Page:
At least 20 male immigrants, mainly from Central America, began a hunger strike at an adult immigration detention facility in California on Friday night, according to the advocacy group Community Initiatives for Visiting Immigrants in Confinement (CIVIC). The hunger strike at the Adelanto Detention Facility is the fourth one launched by immigrant detainees across the nation in the past two weeks.
The Adelanto Detention Facility is run by the GEO Group, a private company that has a contract with the federal government’s Immigration and Customs Enforcement (ICE) agency to house federal immigrant detainees. Both male and female detainees are held at the center, though in separate facilities. In July, the GEO Group announced that it would add 640 beds to increase the facility’s capacity to 1,940 beds.
We are detainees and not prisoners.
In a three-page, hand-written note obtained by ThinkProgress, the hunger strikers call on the GEO Group staff to provide them with better medical and dental care, to offer better food, and to treat them with respect. The detainees say they should have clean, hot main course meals instead of slices of cold turkey. They also suggest that they should be able to lodge complaints with a grievance coordinator who does not work for the GEO corporation.
“We are detainees and not prisoners,” the letter reads, in part. “We are humans who have the misfortune of being detained. We also respectfully and humbly ask that no retaliation be taken upon any of us detained here in Adelanto by any GEO or ICE staff in our right to unite for a common cause and to protect one another in our peacefull [sic] protest and demonstration.”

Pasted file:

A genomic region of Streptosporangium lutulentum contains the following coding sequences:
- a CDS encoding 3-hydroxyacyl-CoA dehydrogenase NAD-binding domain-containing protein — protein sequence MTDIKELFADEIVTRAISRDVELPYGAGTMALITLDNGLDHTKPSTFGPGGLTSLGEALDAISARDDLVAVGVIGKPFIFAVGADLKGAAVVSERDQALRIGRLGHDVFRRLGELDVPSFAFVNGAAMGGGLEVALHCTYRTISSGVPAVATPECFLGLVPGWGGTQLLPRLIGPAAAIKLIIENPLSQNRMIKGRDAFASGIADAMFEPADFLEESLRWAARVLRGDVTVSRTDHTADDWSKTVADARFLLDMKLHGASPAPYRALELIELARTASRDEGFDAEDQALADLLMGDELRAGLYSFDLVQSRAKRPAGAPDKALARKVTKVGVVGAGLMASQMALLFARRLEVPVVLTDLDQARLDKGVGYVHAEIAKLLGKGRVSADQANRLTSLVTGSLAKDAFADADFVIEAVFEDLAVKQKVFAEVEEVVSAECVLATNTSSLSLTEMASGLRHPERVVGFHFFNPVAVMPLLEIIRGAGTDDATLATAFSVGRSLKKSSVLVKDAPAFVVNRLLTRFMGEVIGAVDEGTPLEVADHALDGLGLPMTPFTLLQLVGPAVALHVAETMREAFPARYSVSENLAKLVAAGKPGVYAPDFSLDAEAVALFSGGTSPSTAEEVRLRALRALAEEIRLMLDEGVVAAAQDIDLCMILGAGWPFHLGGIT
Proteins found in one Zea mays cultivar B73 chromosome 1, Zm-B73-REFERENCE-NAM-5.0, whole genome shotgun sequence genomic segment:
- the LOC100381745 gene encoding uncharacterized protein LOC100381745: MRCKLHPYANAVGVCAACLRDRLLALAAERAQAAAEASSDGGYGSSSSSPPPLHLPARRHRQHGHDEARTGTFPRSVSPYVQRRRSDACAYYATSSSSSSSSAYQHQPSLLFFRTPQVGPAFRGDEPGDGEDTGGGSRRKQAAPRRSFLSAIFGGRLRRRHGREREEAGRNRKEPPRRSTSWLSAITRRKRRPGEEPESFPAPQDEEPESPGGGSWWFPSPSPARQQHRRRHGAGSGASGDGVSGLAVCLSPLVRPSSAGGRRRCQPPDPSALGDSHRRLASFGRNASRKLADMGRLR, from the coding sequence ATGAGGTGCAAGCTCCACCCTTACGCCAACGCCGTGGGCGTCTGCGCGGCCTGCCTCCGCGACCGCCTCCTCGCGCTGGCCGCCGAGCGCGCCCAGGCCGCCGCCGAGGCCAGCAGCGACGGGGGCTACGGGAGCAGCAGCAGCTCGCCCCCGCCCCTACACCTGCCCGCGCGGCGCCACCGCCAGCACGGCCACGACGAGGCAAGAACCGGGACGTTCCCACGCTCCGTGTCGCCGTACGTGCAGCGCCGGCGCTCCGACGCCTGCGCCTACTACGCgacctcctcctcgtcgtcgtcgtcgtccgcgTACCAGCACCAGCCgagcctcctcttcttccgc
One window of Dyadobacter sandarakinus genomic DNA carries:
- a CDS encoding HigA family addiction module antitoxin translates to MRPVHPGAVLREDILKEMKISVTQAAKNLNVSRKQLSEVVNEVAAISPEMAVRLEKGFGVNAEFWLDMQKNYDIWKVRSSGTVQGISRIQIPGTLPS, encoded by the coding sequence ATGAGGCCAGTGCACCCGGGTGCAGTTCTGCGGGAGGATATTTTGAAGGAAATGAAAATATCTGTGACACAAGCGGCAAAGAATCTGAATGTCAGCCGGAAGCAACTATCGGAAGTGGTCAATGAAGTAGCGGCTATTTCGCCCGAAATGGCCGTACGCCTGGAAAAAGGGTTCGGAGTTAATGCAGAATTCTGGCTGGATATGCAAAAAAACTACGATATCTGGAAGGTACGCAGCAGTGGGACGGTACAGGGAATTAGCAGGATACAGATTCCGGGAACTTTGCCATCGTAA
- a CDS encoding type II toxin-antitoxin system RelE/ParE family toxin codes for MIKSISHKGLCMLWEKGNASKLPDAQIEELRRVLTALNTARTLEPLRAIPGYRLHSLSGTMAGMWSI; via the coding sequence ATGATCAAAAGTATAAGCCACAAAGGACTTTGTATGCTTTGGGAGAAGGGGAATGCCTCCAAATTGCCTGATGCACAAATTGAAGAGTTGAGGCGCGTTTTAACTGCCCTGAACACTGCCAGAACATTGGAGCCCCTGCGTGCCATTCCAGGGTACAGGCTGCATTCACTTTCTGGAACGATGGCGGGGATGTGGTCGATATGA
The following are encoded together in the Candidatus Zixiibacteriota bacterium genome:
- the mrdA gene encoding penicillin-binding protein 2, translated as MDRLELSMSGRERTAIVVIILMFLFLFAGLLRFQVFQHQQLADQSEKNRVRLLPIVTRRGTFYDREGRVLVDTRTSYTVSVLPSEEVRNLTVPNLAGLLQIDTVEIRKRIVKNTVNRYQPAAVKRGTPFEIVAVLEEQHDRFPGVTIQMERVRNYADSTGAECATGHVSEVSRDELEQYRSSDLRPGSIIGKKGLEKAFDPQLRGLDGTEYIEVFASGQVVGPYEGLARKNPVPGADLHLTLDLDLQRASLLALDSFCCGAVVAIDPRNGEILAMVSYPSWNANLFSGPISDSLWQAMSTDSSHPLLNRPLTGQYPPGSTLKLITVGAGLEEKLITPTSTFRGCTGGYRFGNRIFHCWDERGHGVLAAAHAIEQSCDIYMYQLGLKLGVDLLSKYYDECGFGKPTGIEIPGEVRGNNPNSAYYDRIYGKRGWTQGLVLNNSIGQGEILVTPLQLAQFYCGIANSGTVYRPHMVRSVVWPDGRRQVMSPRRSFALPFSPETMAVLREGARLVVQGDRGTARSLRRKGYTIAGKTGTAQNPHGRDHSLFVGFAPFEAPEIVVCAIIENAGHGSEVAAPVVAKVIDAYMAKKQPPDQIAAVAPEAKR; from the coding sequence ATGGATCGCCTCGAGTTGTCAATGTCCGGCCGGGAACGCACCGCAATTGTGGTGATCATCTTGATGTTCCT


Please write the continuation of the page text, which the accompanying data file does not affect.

Adelanto has a long history of abuse allegations. In the past 15 months, there have been at least four incidences of extreme physical abuse by GEO staff, including a confirmed death and a miscarriage, according to a documentary released on Friday by CIVIC and Film Bliss Studios. In the documentary, a former GEO Group officer criticized the facility for its “overcrowding conditions” and recounted seeing two Muslim men “get arrested and put in segregation for simply praying.” The officer said that GEO officers were “not trained for anything” and that he had to learn everything on his own.
Raúl Ernesto Morales Ramos, a 44-year-old Salvadoran immigrant, experienced “unusual bleeding” while detained at Adelanto. He died three days later at the Palmdale Regional Medical Center. And in 2012, an immigrant detainee named Fernando Dominguez Valdivia died from bronchopneumonia without receiving adequate medical attention. Valdivia’s death was deemed preventable, according to a later investigation from the U.S. Office of Detention Oversight.
There have been multiple hunger strikes at U.S. immigration detention facilities over the past several weeks. On October 14, ThinkProgress first reported that about 54 South Asian men refused food and water at the El Paso detention center in Texas. Five days later, 14 South Asian men joined in solidarity at the LaSalle Detention Center in Louisiana. On Wednesday, 27 women, mostly from Central America and Mexico, commenced a hunger strike at the T. Don Hutto Facility in Texas.
The strikes at El Paso and LaSalle concluded over the weekend. However, Jan Meslin, the director of social change development at CIVIC, visited the two facilities while the hunger strikes were still ongoing and spoke with detainees who were weak after refusing food for nearly two weeks. “It made me ashamed of my country,” Meslin said.